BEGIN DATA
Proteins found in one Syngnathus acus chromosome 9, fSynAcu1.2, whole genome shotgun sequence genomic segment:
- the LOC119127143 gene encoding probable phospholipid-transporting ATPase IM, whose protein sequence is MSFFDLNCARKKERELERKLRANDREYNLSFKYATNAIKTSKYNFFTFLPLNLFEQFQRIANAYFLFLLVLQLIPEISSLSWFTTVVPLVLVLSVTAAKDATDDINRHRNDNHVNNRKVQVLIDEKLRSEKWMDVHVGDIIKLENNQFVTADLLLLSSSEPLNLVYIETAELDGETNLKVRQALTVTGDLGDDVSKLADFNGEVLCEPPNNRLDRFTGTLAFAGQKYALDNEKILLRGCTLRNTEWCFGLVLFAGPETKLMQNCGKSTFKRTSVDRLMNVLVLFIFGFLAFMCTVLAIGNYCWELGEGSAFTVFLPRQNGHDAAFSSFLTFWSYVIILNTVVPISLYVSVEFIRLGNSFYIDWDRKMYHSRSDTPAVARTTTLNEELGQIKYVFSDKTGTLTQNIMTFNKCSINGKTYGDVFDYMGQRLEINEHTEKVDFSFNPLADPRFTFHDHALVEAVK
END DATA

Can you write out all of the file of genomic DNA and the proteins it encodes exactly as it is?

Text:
Proteins found in one Syngnathus acus chromosome 9, fSynAcu1.2, whole genome shotgun sequence genomic segment:
- the LOC119127143 gene encoding probable phospholipid-transporting ATPase IM, whose protein sequence is MSFFDLNCARKKERELERKLRANDREYNLSFKYATNAIKTSKYNFFTFLPLNLFEQFQRIANAYFLFLLVLQLIPEISSLSWFTTVVPLVLVLSVTAAKDATDDINRHRNDNHVNNRKVQVLIDEKLRSEKWMDVHVGDIIKLENNQFVTADLLLLSSSEPLNLVYIETAELDGETNLKVRQALTVTGDLGDDVSKLADFNGEVLCEPPNNRLDRFTGTLAFAGQKYALDNEKILLRGCTLRNTEWCFGLVLFAGPETKLMQNCGKSTFKRTSVDRLMNVLVLFIFGFLAFMCTVLAIGNYCWELGEGSAFTVFLPRQNGHDAAFSSFLTFWSYVIILNTVVPISLYVSVEFIRLGNSFYIDWDRKMYHSRSDTPAVARTTTLNEELGQIKYVFSDKTGTLTQNIMTFNKCSINGKTYGDVFDYMGQRLEINEHTEKVDFSFNPLADPRFTFHDHALVEAVK